[0011] The present invention now will be described more fully with reference to the accompanying drawings, in which a currently preferred embodiment of the invention is shown. However, this invention may be embodied in various forms and should not be construed as limited to the exemplary embodiments set forth herein. Rather, the representative embodiment is described in detail so that this disclosure will be thorough and complete, and will fully convey the scope, structure, operation, functionality, and potential of applicability of the invention to those skilled in the art.

[0012] In the embodiments of the present invention described below, a varying reference signal is used. While the varying reference signal is described in terms of varying voltage, the present invention should not be construed as limited to varying voltage. Other suitable signal characteristics, such as varying current or varying phase, are utilized according to other aspects of the present invention.

[0013] Referring to the drawings, FIG. 1 shows simplified perspective view of a self-service terminal 10, such as an automated teller machine (ATM), in accordance with the present invention. The ATM 10 includes a touch screen 12, which is shown in more detail in FIG. 2. The terminal 10 may suitably include other components, depending on the use to which the terminal is applied. For example, there may be a card slot 16 for receiving a user's ID card, a slot 18 for delivering articles, such as currency notes, to the user, and a receipt slot 20 for issuing a receipt containing details of a transaction effected by the terminal 10.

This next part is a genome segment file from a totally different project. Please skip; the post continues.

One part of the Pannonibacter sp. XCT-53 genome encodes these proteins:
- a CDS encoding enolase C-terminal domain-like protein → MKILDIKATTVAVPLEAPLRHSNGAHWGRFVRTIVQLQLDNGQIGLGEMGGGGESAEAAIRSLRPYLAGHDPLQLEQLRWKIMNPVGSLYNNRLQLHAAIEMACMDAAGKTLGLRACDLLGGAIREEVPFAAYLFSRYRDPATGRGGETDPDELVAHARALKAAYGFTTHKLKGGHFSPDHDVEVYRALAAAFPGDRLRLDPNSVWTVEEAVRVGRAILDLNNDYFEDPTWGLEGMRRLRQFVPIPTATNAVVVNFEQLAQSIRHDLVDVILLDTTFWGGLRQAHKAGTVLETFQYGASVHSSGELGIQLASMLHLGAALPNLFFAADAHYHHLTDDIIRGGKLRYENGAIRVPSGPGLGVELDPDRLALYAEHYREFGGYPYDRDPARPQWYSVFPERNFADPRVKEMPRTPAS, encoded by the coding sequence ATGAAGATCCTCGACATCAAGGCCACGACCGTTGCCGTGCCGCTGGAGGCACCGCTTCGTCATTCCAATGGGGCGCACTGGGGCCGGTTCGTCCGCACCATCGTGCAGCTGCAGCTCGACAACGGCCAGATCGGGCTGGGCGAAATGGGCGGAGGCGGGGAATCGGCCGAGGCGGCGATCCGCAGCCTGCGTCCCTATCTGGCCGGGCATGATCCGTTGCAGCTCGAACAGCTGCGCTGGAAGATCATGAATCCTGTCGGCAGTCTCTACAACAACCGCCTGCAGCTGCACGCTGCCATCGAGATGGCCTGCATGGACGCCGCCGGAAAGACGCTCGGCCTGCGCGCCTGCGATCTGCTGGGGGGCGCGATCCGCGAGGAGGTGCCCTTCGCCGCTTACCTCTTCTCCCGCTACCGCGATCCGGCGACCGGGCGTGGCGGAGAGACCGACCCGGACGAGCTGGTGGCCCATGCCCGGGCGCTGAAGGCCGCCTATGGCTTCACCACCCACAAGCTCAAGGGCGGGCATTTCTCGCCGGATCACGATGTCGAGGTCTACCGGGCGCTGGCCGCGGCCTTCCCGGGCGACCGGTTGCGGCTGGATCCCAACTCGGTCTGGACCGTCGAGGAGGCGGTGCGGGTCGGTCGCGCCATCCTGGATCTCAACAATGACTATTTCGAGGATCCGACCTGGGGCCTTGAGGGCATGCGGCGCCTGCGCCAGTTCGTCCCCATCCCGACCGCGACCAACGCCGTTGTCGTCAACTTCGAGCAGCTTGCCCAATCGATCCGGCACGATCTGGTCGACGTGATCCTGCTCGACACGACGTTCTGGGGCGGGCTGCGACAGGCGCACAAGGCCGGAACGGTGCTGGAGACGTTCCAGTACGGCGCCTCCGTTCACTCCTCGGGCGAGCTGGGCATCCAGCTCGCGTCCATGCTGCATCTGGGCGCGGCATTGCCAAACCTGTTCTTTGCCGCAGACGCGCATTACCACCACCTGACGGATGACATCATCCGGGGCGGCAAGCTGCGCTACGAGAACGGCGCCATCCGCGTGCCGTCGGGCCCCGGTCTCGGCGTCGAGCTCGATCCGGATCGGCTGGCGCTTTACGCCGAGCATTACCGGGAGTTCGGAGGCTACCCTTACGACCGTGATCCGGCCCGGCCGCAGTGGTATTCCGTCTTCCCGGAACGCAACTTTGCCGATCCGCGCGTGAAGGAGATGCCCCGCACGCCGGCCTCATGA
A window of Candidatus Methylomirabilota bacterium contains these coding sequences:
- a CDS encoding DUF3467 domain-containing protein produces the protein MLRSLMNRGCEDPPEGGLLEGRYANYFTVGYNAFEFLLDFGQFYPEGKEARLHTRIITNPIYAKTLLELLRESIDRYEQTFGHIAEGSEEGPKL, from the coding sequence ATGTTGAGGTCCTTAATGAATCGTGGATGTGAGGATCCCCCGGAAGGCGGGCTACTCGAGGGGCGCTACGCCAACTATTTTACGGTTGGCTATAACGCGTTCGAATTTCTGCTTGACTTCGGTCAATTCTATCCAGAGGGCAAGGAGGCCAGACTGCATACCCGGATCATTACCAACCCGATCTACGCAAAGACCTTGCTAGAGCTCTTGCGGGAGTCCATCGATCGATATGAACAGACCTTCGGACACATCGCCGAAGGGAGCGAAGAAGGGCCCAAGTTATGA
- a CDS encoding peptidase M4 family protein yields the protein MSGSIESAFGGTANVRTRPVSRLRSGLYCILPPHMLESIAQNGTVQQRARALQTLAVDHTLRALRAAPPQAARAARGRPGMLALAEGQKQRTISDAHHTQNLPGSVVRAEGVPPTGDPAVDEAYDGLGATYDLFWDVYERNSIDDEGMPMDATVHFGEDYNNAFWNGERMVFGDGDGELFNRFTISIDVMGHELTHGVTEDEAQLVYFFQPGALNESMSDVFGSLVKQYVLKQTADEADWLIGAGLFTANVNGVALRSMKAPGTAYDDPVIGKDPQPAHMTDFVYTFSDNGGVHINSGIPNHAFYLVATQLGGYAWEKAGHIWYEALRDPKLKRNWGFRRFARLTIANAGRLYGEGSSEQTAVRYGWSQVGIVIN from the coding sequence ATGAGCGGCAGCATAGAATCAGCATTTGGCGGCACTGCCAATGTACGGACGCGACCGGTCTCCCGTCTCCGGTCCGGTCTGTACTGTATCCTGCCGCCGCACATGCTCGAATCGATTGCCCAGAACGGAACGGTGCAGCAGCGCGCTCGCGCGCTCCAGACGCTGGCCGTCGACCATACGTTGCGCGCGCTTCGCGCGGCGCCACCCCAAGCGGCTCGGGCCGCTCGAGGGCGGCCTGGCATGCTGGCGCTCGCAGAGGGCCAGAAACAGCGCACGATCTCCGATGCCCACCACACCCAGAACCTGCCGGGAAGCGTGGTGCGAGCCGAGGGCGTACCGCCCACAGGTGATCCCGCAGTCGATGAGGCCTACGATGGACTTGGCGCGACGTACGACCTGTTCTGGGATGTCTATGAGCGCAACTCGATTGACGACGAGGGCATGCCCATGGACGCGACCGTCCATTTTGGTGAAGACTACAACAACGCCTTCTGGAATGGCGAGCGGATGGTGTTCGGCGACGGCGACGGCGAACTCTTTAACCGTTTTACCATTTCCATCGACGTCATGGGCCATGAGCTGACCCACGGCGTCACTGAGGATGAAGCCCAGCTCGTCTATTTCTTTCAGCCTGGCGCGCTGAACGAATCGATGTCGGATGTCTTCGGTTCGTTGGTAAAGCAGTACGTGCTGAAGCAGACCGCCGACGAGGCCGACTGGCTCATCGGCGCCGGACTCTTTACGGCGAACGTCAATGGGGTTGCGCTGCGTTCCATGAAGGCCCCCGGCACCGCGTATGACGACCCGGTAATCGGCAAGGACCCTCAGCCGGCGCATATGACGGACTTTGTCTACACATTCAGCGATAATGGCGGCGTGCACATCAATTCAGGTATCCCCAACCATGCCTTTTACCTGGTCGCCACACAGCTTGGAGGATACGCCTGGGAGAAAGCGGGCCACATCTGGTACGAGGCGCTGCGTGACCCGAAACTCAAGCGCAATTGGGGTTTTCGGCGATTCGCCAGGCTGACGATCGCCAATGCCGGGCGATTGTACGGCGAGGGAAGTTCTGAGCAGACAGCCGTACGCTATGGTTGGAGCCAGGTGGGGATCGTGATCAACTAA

[0014] Referring to FIG. 2, there is shown a graphical representation of the touch screen 12 with its x-axis and y-axis labeled for ease of illustration. As described below, when touched, the touch screen 12 produces electrical signals that correspond to the position on the touch screen being touched, allowing the position of the touch to be determined according to its location on the x-axis and y-axis. In the case of a resistive touch screen, the electrical signals from the touch screen 12 are relative to a reference voltage that is applied to the touch screen 12 by external circuitry. By measuring the signals (VX, VY) returned from the touch screen 12 at the position of the touch and comparing them to the reference signal VRef, the position touched can be derived by various known methods. For example, when the touch screen is touched at a position 22 shown in FIG. 2, VX is approximately {fraction (2/3)} of VRef and VY is approximately {fraction (1/2)} of VRef.

[0015] Referring to FIG. 3, there is shown a diagram of touch screen circuitry 30 in accordance with the present invention. The circuitry 30 includes the touch screen 12, an x-axis analog-to-digital (A/D) converter 32, an y-axis AID converter 34, a digital-to-analog (D/A) converter 36, and a microprocessor 38. As shown in FIG. 3, the microprocessor 38 is connected to the touch screen 12 through the x-axis A/D converter 32, the y-axis A/D converter 34, and the D/A converter 36.

[0016] The D/A converter 36 receives a digital VRef signal 40 generated by the processor 38 and produces a corresponding analog VRef signal 42 which is input to the touch screen 12. The x-axis A/D converter 32 receives an analog VX signal 44 from the touch screen 12 and produces a corresponding digital VX signal 46 which is input to the microprocessor 38. The y-axis A/D converter 34 receives an analog VY signal 48 from the touch screen 12 and produces a corresponding digital VY signal 50 which is input to the microprocessor 38. The microprocessor 38 controls the reference voltage 40 and determines the position touched on the touch screen by comparing the VRef signal 40 with the digital VX signal 46 and the digital VY signal 50.